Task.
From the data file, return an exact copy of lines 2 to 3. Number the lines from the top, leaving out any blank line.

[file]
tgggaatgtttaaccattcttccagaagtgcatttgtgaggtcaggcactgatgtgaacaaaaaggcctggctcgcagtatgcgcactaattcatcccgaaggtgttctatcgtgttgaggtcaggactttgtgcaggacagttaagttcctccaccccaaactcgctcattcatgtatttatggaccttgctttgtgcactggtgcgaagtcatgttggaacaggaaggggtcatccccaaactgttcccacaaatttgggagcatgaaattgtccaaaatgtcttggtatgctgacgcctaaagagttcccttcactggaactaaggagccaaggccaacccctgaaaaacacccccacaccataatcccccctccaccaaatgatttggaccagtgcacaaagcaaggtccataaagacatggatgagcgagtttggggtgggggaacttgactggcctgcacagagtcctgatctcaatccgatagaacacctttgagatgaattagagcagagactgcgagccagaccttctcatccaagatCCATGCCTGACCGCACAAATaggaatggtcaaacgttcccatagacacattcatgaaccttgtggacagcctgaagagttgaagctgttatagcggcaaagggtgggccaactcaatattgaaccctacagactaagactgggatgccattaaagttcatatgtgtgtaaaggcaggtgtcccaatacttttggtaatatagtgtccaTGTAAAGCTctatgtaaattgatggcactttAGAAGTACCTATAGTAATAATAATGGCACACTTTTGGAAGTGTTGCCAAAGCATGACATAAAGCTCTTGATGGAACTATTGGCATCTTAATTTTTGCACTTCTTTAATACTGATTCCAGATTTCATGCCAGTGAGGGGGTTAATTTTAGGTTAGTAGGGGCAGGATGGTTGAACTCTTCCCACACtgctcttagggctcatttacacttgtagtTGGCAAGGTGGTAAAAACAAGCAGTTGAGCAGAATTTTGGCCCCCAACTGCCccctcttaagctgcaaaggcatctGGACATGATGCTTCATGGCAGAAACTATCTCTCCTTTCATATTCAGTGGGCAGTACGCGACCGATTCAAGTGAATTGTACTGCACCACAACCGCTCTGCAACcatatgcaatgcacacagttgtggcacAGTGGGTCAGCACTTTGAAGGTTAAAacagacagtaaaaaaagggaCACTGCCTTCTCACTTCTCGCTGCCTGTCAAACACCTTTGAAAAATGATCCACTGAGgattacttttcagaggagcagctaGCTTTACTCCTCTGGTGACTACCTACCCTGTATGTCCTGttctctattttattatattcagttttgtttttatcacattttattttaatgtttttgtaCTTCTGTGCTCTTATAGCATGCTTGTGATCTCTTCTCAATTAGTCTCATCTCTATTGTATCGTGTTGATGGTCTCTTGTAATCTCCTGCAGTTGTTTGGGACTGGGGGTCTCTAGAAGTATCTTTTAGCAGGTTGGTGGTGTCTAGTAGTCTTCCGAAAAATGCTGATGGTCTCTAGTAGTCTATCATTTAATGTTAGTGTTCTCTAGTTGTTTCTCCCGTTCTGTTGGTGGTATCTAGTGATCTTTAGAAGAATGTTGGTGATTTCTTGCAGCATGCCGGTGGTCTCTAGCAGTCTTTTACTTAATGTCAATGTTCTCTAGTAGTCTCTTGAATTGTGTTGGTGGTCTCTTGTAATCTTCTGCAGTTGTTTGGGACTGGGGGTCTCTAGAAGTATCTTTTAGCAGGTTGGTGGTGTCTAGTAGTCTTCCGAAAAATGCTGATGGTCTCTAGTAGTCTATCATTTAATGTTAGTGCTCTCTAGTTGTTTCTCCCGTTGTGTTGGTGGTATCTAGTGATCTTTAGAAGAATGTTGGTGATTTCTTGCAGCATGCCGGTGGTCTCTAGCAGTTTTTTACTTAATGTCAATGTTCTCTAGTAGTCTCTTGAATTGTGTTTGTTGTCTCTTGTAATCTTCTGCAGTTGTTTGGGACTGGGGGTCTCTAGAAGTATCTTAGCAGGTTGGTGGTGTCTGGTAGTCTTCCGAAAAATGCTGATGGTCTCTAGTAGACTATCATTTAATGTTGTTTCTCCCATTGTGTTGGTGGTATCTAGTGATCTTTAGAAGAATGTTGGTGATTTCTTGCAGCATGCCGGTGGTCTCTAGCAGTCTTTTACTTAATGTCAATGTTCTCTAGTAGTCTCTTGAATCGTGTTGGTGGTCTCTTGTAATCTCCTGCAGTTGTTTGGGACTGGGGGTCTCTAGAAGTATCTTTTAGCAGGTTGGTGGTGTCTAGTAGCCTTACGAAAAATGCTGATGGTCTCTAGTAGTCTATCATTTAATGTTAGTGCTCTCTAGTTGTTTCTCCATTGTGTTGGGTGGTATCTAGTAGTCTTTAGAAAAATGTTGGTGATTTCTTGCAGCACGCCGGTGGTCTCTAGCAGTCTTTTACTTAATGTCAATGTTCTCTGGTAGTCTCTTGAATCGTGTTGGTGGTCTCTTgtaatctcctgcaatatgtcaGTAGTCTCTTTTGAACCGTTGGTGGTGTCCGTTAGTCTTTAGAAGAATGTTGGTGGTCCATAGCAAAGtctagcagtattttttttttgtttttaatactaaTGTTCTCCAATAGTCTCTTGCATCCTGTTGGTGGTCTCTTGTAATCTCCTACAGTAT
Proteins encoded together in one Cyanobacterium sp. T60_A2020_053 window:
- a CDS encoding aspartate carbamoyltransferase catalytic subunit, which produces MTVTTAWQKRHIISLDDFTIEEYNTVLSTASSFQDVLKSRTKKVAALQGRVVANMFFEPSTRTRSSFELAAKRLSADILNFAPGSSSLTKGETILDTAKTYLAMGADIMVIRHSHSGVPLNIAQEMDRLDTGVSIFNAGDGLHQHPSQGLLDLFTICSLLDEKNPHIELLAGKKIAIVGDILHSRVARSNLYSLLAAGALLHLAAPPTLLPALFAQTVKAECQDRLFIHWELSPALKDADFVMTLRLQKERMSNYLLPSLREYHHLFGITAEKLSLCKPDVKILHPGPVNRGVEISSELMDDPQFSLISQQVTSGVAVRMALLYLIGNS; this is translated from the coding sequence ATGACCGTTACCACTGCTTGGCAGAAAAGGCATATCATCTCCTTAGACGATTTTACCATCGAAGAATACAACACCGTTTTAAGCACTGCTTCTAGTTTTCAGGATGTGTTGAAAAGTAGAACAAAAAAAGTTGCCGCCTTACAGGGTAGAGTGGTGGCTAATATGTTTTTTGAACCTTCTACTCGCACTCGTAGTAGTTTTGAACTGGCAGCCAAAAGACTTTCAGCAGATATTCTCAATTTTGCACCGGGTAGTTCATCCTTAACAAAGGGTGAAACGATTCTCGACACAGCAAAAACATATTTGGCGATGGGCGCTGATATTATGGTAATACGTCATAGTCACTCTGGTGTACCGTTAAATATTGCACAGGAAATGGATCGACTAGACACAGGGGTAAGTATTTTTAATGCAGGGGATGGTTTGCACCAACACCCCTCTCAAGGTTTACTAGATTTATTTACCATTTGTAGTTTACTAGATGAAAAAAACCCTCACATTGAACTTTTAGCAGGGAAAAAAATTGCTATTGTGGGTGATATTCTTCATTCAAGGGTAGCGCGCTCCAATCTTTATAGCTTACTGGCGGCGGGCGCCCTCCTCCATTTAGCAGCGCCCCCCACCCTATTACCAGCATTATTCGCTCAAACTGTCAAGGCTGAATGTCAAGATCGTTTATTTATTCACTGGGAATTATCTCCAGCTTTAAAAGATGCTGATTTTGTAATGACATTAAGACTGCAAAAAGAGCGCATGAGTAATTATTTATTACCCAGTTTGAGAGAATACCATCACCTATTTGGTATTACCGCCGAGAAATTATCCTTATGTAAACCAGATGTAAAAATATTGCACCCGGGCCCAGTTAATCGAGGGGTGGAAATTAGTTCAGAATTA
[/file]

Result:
Proteins encoded together in one Cyanobacterium sp. T60_A2020_053 window:
- a CDS encoding aspartate carbamoyltransferase catalytic subunit, which produces MTVTTAWQKRHIISLDDFTIEEYNTVLSTASSFQDVLKSRTKKVAALQGRVVANMFFEPSTRTRSSFELAAKRLSADILNFAPGSSSLTKGETILDTAKTYLAMGADIMVIRHSHSGVPLNIAQEMDRLDTGVSIFNAGDGLHQHPSQGLLDLFTICSLLDEKNPHIELLAGKKIAIVGDILHSRVARSNLYSLLAAGALLHLAAPPTLLPALFAQTVKAECQDRLFIHWELSPALKDADFVMTLRLQKERMSNYLLPSLREYHHLFGITAEKLSLCKPDVKILHPGPVNRGVEISSELMDDPQFSLISQQVTSGVAVRMALLYLIGNS; this is translated from the coding sequence ATGACCGTTACCACTGCTTGGCAGAAAAGGCATATCATCTCCTTAGACGATTTTACCATCGAAGAATACAACACCGTTTTAAGCACTGCTTCTAGTTTTCAGGATGTGTTGAAAAGTAGAACAAAAAAAGTTGCCGCCTTACAGGGTAGAGTGGTGGCTAATATGTTTTTTGAACCTTCTACTCGCACTCGTAGTAGTTTTGAACTGGCAGCCAAAAGACTTTCAGCAGATATTCTCAATTTTGCACCGGGTAGTTCATCCTTAACAAAGGGTGAAACGATTCTCGACACAGCAAAAACATATTTGGCGATGGGCGCTGATATTATGGTAATACGTCATAGTCACTCTGGTGTACCGTTAAATATTGCACAGGAAATGGATCGACTAGACACAGGGGTAAGTATTTTTAATGCAGGGGATGGTTTGCACCAACACCCCTCTCAAGGTTTACTAGATTTATTTACCATTTGTAGTTTACTAGATGAAAAAAACCCTCACATTGAACTTTTAGCAGGGAAAAAAATTGCTATTGTGGGTGATATTCTTCATTCAAGGGTAGCGCGCTCCAATCTTTATAGCTTACTGGCGGCGGGCGCCCTCCTCCATTTAGCAGCGCCCCCCACCCTATTACCAGCATTATTCGCTCAAACTGTCAAGGCTGAATGTCAAGATCGTTTATTTATTCACTGGGAATTATCTCCAGCTTTAAAAGATGCTGATTTTGTAATGACATTAAGACTGCAAAAAGAGCGCATGAGTAATTATTTATTACCCAGTTTGAGAGAATACCATCACCTATTTGGTATTACCGCCGAGAAATTATCCTTATGTAAACCAGATGTAAAAATATTGCACCCGGGCCCAGTTAATCGAGGGGTGGAAATTAGTTCAGAATTA